But just because such video is taken and made available to fire officials does not mean that it should necessarily be released to the public. In fact, one can envision many occasions in which such video should not be released — as is the case with various police reports and court records that are permanently sealed or heavily redacted before being made public.
On a near-daily basis, firefighters and police officers must make split-second decisions to protect the lives of regular citizens. Video footage can capture these situations for future review to help police and fire officials better train their staffs and devise policies that benefit society.
In short, the era of public safety video recording is upon us. And while privacy concerns should remain central in the minds of anyone working to craft policies regarding the use of such video, the benefits to the public of such recordings clearly outweigh the risks.
National Suicide Prevention Week to be observed Sept. 8-14
The theme for the 39th annual National Suicide Prevention Week is “Challenging Our Assumptions and Moving Forward Together." Suicide prevention is everyone's business and anyone can participate in National Suicide Prevention Week. Suicide Prevention Week for 2013 is set for Sept. 8-14.
Alabama ranks No. 23 in suicide, deaths are at 639 at a rate of 14.2 percent (all rates are per 100,000 population) U.S.A. suicide: 2010 official final data. Suicide is the tenth leading cause of death in the United States with one suicide occurring on average every 14.2 minutes. Suicide is the third leading cause of death among 15 to 24-year-olds. The elderly make up 12.9 percent of the population, but comprise 15.9 percent of all suicides.
Approximately 922,725 Americans attempt suicide each year. It is estimated that five million living Americans have attempted to kill themselves. Every year in the United States, more than 18,500 men and women kill themselves with a gun; two-thirds more than the number who use a gun to kill another person. An estimated 4.73 million Americans are survivors of suicide of a friend, family member, or loved one.
A person in acute risk for suicidal behavior most often will show some warning signs, for example: threatening to hurt or kill him or herself, or talking of wanting to hurt or kill him/herself; and/or, looking for ways to kill him/herself by seeking access to firearms, available pills, or other means; and/or, talking or writing about death, dying or suicide, when these actions are out of the ordinary.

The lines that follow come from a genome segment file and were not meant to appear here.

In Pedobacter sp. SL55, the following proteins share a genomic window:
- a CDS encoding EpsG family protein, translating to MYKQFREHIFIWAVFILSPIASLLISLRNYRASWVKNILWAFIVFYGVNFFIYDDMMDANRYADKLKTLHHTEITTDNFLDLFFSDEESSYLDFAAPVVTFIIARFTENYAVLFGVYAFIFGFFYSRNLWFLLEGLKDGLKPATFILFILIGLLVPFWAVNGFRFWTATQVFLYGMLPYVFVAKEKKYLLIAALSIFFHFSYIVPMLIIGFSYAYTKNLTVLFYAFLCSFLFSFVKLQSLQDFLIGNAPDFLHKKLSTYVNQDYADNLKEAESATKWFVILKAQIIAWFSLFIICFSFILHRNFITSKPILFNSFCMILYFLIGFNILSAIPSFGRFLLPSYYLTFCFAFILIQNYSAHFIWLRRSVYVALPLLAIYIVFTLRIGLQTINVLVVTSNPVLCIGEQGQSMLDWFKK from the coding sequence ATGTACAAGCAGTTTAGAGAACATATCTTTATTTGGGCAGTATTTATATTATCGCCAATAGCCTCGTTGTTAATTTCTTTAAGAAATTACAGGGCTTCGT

If any of these signs are observed seek help as soon as possible by contacting a mental health professional or calling 1-800-273-TALK(8255) for a referral. Additional warning signs include but are not limited to; increased substance (alcohol or drug) use, no reason for living; no sense of purpose in life, anxiety, agitation, unable to sleep or sleeping all the time, feeling trapped - like there's no way out, hopelessness, withdrawal from friends, family and society; rage, uncontrolled anger, seeking revenge, acting reckless or engaging in risky activities, seemingly without thinking and dramatic mood changes.
If observed, seek help as soon as possible by contacting a mental health professional or calling 1-800-273-TALK (8255) for a referral. These warning signs were compiled by a task force of expert clinical researchers and translated for the general public.
There are many occasions that can cause each of us to feel depressed. Depression is the most prevalent mental health disorder. The lifetime risk for depression is 6 to 25%, according to the National Institute Mental Health (NIMH), 9.5 percent or 20.9 million. Common symptoms of depression, reoccurring almost every day are: depressed mood (e.g. feeling sad or empty), lack of interest in previously enjoyable activities, significant weight loss or gain, or decrease or increase in appetite, insomnia or hypersomnia, agitation, restlessness, irritability, fatigue or loss of energy, feelings of worthlessness, hopelessness, guilt inability to think or concentrate, or indecisiveness, recurrent thoughts of death, recurrent suicidal ideation, suicide attempt or plan for completing suicide.
A family history of depression (i.e., a parent) increases the chances (by 11 times) that a child will also have depression. The treatment of depression is effective 60-80 percent of the time. However, according to the World Health Organization, less than 25 percent of individuals with depression receive adequate treatment. If left untreated, depression can lead to co-morbid (occurring at the same time) mental disorders such as alcohol and substance abuse, higher rates of recurrent episodes and higher rates of suicide. American adults suffer from a depressive illness in any given year. The risk of suicide in people with major depression is about 20 times that of the general population. Individuals who have had multiple episodes of depression are at greater risk for suicide than those who have had one episode. People who have a dependence on alcohol or drugs in addition to being depressed are at greater risk for suicide.
The Alabama Cooperative Extension System offers education programs that span across the life span. These programs are opened to every citizens of all ages to help improve their health and well-being. Contact your local County Extension office for a list of current programs in your county, or check us out on the web at www.aces.edu/calendar. Resources used for this article: American Association of Suicidology, 5221 Wisconsin Avenue, N.W., Washington, DC 20015, ADPH.org -2013 National Health Observances.
For more information, please contact Amanda Outlaw, firstname.lastname@example.org or 251-574-8445.